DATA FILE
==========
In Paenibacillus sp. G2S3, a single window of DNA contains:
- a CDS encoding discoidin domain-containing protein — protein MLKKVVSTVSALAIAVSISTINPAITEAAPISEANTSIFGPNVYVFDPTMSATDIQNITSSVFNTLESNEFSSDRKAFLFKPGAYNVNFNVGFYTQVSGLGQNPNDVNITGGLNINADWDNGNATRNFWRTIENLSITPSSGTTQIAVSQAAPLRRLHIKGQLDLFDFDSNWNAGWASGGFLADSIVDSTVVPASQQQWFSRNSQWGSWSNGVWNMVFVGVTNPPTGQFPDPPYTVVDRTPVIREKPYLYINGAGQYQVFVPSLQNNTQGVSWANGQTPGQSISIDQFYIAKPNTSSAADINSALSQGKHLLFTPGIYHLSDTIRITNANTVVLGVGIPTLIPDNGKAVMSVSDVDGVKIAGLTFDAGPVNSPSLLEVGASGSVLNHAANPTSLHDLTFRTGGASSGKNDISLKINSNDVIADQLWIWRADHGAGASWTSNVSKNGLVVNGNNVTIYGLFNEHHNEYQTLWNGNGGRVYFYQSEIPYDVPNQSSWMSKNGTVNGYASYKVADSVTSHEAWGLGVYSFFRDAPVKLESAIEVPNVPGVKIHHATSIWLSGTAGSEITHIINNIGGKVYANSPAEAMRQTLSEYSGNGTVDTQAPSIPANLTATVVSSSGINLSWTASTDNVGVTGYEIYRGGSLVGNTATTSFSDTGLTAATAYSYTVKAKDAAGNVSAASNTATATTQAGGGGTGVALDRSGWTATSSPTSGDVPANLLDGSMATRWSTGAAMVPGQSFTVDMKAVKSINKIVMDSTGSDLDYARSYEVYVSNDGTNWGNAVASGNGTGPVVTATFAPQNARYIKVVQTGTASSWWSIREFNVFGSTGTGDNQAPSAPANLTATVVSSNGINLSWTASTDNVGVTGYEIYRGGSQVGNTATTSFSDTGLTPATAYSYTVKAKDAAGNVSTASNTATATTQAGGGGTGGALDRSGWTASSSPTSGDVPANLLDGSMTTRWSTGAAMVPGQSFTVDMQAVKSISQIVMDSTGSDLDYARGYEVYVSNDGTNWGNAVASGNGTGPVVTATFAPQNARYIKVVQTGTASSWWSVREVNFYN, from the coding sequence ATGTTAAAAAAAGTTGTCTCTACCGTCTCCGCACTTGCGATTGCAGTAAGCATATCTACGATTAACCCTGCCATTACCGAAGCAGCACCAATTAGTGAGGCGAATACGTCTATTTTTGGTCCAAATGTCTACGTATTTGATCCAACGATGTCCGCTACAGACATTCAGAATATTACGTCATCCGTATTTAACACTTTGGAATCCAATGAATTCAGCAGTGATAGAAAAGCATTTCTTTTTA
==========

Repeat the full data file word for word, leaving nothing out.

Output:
In Paenibacillus sp. G2S3, a single window of DNA contains:
- a CDS encoding discoidin domain-containing protein — protein MLKKVVSTVSALAIAVSISTINPAITEAAPISEANTSIFGPNVYVFDPTMSATDIQNITSSVFNTLESNEFSSDRKAFLFKPGAYNVNFNVGFYTQVSGLGQNPNDVNITGGLNINADWDNGNATRNFWRTIENLSITPSSGTTQIAVSQAAPLRRLHIKGQLDLFDFDSNWNAGWASGGFLADSIVDSTVVPASQQQWFSRNSQWGSWSNGVWNMVFVGVTNPPTGQFPDPPYTVVDRTPVIREKPYLYINGAGQYQVFVPSLQNNTQGVSWANGQTPGQSISIDQFYIAKPNTSSAADINSALSQGKHLLFTPGIYHLSDTIRITNANTVVLGVGIPTLIPDNGKAVMSVSDVDGVKIAGLTFDAGPVNSPSLLEVGASGSVLNHAANPTSLHDLTFRTGGASSGKNDISLKINSNDVIADQLWIWRADHGAGASWTSNVSKNGLVVNGNNVTIYGLFNEHHNEYQTLWNGNGGRVYFYQSEIPYDVPNQSSWMSKNGTVNGYASYKVADSVTSHEAWGLGVYSFFRDAPVKLESAIEVPNVPGVKIHHATSIWLSGTAGSEITHIINNIGGKVYANSPAEAMRQTLSEYSGNGTVDTQAPSIPANLTATVVSSSGINLSWTASTDNVGVTGYEIYRGGSLVGNTATTSFSDTGLTAATAYSYTVKAKDAAGNVSAASNTATATTQAGGGGTGVALDRSGWTATSSPTSGDVPANLLDGSMATRWSTGAAMVPGQSFTVDMKAVKSINKIVMDSTGSDLDYARSYEVYVSNDGTNWGNAVASGNGTGPVVTATFAPQNARYIKVVQTGTASSWWSIREFNVFGSTGTGDNQAPSAPANLTATVVSSNGINLSWTASTDNVGVTGYEIYRGGSQVGNTATTSFSDTGLTPATAYSYTVKAKDAAGNVSTASNTATATTQAGGGGTGGALDRSGWTASSSPTSGDVPANLLDGSMTTRWSTGAAMVPGQSFTVDMQAVKSISQIVMDSTGSDLDYARGYEVYVSNDGTNWGNAVASGNGTGPVVTATFAPQNARYIKVVQTGTASSWWSVREVNFYN, from the coding sequence ATGTTAAAAAAAGTTGTCTCTACCGTCTCCGCACTTGCGATTGCAGTAAGCATATCTACGATTAACCCTGCCATTACCGAAGCAGCACCAATTAGTGAGGCGAATACGTCTATTTTTGGTCCAAATGTCTACGTATTTGATCCAACGATGTCCGCTACAGACATTCAGAATATTACGTCATCCGTATTTAACACTTTGGAATCCAATGAATTCAGCAGTGATAGAAAAGCATTTCTTTTTA